But it also represents a limited “universe”. EEBO can only represent what survived to be catalogued. Its full image records represent individual copies. And its transcriptions represent a further subset of the survivals. As the RA currently occupied with reviewing Lost Books (eds. Bruni & Pettegree),* I have a keen awareness of the complex patterns of survival and loss. A prestigious reference work, the must-buy for ambitious libraries, might have a limited print run and yet was almost guaranteed survival–however much it was actively consulted. A popular textbook, priced for individual ownership, would have much higher rates of attrition: dog-eared, out-of-date, disposable. Survival favours genres, and there will be gaps in the English EEBO can represent.

The best function of the “universe” tagline is its emphasis on print. We have limited access to the oral cultures of the past, though as Cathy Shrank’s current project and the Corpus of English Dialogues demonstrate, there are constructions of orality within EEBO. Equally, where correspondence was set in print, correspondence forms a part of EEBO-TCP. There is diversity within EEBO, but it is an artefact that relies on the prior act of printing (and bibliography, microfilm, digitisation, transcription, to be sure). It will never represent what was not printed (and this will mean particular underprivileged Englishes are minimally visible).

There is another dimension of representativeness that matters for LDNA. Drawing on techniques from corpus linguistics makes us aware that in the past corpora, collections of texts produced in order to control the analysis of language-in-use, were compiled with considerable attention to the sampling and weighting of different text types. Those using them could be confident about what was in there (journalism? speech? novels?). Do we need that kind of familiarity to work confidently with EEBO-TCP? The question is great enough to warrant a separate post!

The points raised so far have focused on the whole of EEBO. There is an additional challenge when we consider how well EEBO can represent the sixteenth century. Of the ca. 55 000 texts in EEBO-TCP, only 4826 (less than 10 per cent) represent works printed between 1500 and 1599. If we operate with a broader definition, the ‘long sixteenth century’ and impose the limits of the Short Title Catalogue, the period 1470-1640 constitutes less than 25 per cent of EEBO-TCP (12 537 works). And some of those will be in Latin and French!

Of course, some sixteenth century items may be long texts–and the bulging document count of the 1640s is down to the transcription of several thousand short pamphlets and tracts–so that the true weighting of long-sixteenth-century-TCP may be more than the document figures indicate. Yet the statistics are sufficient to suggest we proceed with caution. While one could legitimately posit that the universe of English discourse was itself smaller in the sixteenth century–given the presence of Latin as scholarly lingua franca–it is equally the case that the evidence has had longer to go missing.

As a first post on the theme, this only touches the surface of the discussion about representativeness and limits. Other observations jostle for attention. (For example, diachronic analysis of EEBO material is often dependent on metadata that privileges the printing date, though that may be quite different from the date of composition. A sample investigation of translate‘s associations immediately uncovered a fourteenth-century bible preface printed in the 1550s, exposed by the recurrence of Middle English forms “shulen” and “hadden”.) Articulating and exploring what EEBO represents is a task of some complexity. Thank goodness we’ve another 20 months to achieve it!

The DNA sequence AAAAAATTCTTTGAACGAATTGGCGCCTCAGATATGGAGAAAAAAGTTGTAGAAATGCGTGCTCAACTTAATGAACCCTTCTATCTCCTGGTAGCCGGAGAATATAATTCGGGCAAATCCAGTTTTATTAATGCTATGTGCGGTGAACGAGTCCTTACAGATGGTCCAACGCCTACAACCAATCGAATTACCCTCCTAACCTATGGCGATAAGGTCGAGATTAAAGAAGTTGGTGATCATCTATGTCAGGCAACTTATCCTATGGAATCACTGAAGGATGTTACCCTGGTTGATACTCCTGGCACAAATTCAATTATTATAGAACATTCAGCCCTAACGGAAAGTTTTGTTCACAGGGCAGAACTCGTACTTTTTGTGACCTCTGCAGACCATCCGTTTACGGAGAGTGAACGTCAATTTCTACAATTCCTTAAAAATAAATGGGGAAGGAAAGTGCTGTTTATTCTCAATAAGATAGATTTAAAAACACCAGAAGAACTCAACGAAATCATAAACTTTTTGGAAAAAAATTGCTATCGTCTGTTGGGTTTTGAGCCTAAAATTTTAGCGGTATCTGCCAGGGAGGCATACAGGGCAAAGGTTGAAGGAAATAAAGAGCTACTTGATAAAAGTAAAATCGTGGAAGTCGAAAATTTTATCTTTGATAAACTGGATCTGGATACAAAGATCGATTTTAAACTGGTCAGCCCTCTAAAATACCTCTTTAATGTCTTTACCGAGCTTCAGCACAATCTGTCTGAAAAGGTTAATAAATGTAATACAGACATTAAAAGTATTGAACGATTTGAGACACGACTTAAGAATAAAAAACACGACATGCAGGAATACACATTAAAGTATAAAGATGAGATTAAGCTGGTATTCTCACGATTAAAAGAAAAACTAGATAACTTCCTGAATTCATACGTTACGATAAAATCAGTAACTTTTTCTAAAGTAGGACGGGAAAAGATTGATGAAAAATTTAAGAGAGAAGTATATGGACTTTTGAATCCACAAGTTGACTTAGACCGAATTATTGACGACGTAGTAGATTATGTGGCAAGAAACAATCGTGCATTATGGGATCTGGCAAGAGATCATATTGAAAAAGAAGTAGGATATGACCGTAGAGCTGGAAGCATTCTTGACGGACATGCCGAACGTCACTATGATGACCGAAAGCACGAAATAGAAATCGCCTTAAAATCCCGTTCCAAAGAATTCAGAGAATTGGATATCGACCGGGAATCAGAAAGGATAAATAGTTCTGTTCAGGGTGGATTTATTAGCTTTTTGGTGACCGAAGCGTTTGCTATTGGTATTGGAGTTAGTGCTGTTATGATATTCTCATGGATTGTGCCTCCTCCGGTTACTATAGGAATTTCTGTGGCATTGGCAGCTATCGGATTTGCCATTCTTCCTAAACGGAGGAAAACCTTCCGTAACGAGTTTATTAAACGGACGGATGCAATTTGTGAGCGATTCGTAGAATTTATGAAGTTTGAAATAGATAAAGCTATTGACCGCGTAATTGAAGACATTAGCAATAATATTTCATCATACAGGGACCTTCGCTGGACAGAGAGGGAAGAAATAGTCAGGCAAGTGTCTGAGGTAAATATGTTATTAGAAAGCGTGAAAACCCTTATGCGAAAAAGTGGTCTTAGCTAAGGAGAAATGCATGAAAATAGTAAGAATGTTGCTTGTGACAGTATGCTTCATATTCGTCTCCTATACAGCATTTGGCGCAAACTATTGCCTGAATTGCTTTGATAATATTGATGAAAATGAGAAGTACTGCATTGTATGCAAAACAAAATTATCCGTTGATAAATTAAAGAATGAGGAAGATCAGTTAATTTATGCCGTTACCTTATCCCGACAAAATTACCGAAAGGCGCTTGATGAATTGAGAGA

* Read the full Linguistic DNA review here. The e-edition of Bruni & Pettegree’s volume became open access in 2018.

Chart showing frequency of stem "transl-" in ECCO OCR as % of TCP.

Experimenting with the imperfect: ECCO & OCR

When the Linguistic DNA project was first conceived, we aimed to incorporate more than 200 000 items from Eighteenth Century Collections Online (ECCO). Comparing findings for one portion of ECCO that has been digitised in different ways, this 2016 blogpost details why that ambition proved impractical. The public database uses ECCO-TCP as its main eighteenth-century source. Continue reading

Dr Kris Heylen at the Humanities Research Institute, Sheffield

Learning with Leuven: Kris Heylen’s visit to the HRI

In 2016, Dr Kris Heylen (KU Leuven) spent a week in Sheffield as a HRI Visiting Fellow, demonstrating techniques for studying change in “lexical concepts” and encouraging the Linguistic DNA team to articulate the distinctive features of the “discursive concept”.


Earlier this month, the Linguistic DNA project hosted Dr Kris Heylen of KU Leuven as a visiting fellow (funded by the HRI Visiting European Fellow scheme). Kris is a member of the Quantitative Lexicology and Variational Linguistics (QLVL) research group at KU Leuven, which has conducted unique research into the significance of how words cooccur across different ‘windows’ of text (reported by Seth in an earlier blogpost). Within his role, Kris has had a particular focus on the value of visualisation as a means to explore cooccurrence data and it was this expertise from which the Linguistic DNA project wished to learn.

Kris and his colleagues have worked extensively on how concepts are expressed in language, with case studies in both Dutch and English, drawing on data from the 1990s and 2000s. This approach is broadly sympathetic to our work in Linguistic DNA, though we take an interest in a higher level of conceptual manifestation (“discursive concepts”), whereas the Leuven team are interested in so-called “lexical concepts”.